We'll take a look at how to quickly and efficiently create these basic visualizations since they are the foundations of many others and this will provide the necessary skills for working with data.

Here is an example of a plot of data:

The numbers here are plotted from bottom to top, increasing in value. They also range from red to yellow increasing in value.

Notice how the width of each point is pre-computed before the loop and stored in the variable 'w'.

Also, look how the map method is used, in conjunction with the min and max methods to find the perfect placement and color for our values.

The height of each point is computed using the map method, but it's actually quite a simple calculation:The height of each point is computed using the map method, but it's actually quite a simple calculation:

float height = value / maxValue * (height - 50);

Very similar to plotting data is a bar chart, here is an example:

All we've done here is draw a rectangle instead of an ellipse. Notice how the rectangle needed to be drawn from the bottom of the screen updwards (take a look at the y pos and height of the rectangle).

Radial representations are somewhat different. Each piece is based on an angle in the pie which is a percentage of the total pie. Also, each piece must know the angle of the piece that came before it, so that it can draw forward in the pie.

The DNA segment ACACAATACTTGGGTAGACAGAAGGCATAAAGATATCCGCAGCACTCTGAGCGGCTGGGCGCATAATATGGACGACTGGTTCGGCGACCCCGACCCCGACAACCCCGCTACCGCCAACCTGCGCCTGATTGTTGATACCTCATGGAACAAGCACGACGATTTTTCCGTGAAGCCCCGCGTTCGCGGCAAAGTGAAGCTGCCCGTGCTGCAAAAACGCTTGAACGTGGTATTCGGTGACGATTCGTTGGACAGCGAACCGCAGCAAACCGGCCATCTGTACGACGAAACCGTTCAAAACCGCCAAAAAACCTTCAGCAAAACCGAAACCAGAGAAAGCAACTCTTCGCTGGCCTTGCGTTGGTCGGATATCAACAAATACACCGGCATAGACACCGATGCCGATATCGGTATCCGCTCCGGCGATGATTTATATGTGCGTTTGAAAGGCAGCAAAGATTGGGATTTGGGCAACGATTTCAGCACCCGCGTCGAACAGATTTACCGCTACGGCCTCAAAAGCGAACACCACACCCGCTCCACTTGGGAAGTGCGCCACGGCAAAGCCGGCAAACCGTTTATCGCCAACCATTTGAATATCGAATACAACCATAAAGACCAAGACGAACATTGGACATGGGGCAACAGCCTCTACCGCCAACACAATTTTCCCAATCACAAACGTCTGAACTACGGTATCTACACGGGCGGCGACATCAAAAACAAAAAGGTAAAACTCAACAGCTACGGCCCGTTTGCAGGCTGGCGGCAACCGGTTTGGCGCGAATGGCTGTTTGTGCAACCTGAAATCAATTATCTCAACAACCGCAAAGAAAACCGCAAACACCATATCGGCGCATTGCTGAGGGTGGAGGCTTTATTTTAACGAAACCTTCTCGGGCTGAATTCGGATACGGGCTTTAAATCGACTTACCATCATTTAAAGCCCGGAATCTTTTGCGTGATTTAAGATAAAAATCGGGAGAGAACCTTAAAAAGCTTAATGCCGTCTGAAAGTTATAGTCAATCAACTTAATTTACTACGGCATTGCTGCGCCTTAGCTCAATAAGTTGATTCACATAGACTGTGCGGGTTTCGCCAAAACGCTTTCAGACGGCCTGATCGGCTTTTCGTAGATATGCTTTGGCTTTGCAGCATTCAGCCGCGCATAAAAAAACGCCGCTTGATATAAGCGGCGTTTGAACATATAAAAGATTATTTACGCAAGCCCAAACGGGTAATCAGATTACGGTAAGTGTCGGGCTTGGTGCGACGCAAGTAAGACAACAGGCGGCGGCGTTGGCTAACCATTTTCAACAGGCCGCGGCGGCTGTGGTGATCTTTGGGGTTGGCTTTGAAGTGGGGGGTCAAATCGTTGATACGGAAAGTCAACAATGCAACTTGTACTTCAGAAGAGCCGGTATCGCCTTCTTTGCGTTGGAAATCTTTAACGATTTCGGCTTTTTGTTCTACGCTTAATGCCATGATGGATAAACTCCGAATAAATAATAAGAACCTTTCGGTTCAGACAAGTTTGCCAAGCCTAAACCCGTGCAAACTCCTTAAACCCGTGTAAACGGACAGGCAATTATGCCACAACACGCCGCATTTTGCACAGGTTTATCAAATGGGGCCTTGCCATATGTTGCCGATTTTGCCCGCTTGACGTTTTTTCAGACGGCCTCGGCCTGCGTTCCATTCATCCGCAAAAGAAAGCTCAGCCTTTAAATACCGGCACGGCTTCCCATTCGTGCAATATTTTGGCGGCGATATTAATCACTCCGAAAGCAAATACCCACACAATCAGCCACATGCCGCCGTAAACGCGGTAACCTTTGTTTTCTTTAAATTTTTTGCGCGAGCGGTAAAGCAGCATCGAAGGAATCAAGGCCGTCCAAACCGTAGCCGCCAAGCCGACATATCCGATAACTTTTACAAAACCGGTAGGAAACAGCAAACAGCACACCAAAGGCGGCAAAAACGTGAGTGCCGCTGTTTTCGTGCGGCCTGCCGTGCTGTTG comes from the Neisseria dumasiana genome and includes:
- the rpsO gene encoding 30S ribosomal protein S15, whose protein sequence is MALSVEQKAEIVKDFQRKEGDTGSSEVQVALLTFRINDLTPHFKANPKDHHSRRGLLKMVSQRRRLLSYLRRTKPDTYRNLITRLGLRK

Take a look at the example and pay close attention to how the angles are calculated:

Notice how when we use the map method of the angles we're mapping each number between 0 and the total. This allows us to get each piece of the pie to fit. Contrary to the bar chart where we needed only heights, and each number had an x index, here we need to find the value of each number as a percentage of the whole and then multiply that value to find the value's angle in a circle.

float angle = value / total * TWO_PI;

The term API stands for application programming interface. It simply allows programmers to access the data and functionality of a web service like twitter.

We're going to use a Twitter library called Twitter4J to access the Twitter API.

To add the library to your sketch, download and unzip the library. Find the file **twitter4j-core-2.2.5.jar** and add it to your sketch.
Under the sketch menu, select add file, then point to the .jar file. You can now use the Twitter4J library in your sketch.

To start we'll need to create an object of type Twitter from the library

Twitter twitter;

We'll simply name it lowercase twitter.

Now we need to initialize our Twitter object in our setup:

twitter = new TwitterFactory().getInstance();

Here is an example of how to use the twitter object to search for a term:

Notice how the twitter search method takes an object of type Query? We must first build this object before we can make a search.

Also, the QueryResult object stores the result until we use the getTweets() method which returns to us an ArrayList of Tweet objects.

This is an example of some excellent OOP programming in the library and in fact is how many data APIs operate.